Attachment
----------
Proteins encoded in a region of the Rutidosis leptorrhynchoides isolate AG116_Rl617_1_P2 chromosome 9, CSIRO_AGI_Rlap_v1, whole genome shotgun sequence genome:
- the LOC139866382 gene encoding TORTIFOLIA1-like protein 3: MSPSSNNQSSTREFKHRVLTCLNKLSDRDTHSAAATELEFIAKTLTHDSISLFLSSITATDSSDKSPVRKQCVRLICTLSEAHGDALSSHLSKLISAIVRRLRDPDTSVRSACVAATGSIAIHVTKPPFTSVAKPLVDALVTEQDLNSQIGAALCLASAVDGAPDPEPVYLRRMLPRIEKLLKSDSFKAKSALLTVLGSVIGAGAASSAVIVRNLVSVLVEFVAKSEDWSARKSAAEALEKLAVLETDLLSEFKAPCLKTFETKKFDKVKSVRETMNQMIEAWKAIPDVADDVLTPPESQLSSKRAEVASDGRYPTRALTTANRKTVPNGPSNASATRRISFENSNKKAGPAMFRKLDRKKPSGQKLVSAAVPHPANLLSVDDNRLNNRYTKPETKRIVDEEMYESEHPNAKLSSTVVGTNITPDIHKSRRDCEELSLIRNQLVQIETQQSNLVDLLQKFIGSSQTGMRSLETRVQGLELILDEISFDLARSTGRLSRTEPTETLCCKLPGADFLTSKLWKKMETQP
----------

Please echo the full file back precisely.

Proteins encoded in a region of the Rutidosis leptorrhynchoides isolate AG116_Rl617_1_P2 chromosome 9, CSIRO_AGI_Rlap_v1, whole genome shotgun sequence genome:
- the LOC139866382 gene encoding TORTIFOLIA1-like protein 3: MSPSSNNQSSTREFKHRVLTCLNKLSDRDTHSAAATELEFIAKTLTHDSISLFLSSITATDSSDKSPVRKQCVRLICTLSEAHGDALSSHLSKLISAIVRRLRDPDTSVRSACVAATGSIAIHVTKPPFTSVAKPLVDALVTEQDLNSQIGAALCLASAVDGAPDPEPVYLRRMLPRIEKLLKSDSFKAKSALLTVLGSVIGAGAASSAVIVRNLVSVLVEFVAKSEDWSARKSAAEALEKLAVLETDLLSEFKAPCLKTFETKKFDKVKSVRETMNQMIEAWKAIPDVADDVLTPPESQLSSKRAEVASDGRYPTRALTTANRKTVPNGPSNASATRRISFENSNKKAGPAMFRKLDRKKPSGQKLVSAAVPHPANLLSVDDNRLNNRYTKPETKRIVDEEMYESEHPNAKLSSTVVGTNITPDIHKSRRDCEELSLIRNQLVQIETQQSNLVDLLQKFIGSSQTGMRSLETRVQGLELILDEISFDLARSTGRLSRTEPTETLCCKLPGADFLTSKLWKKMETQP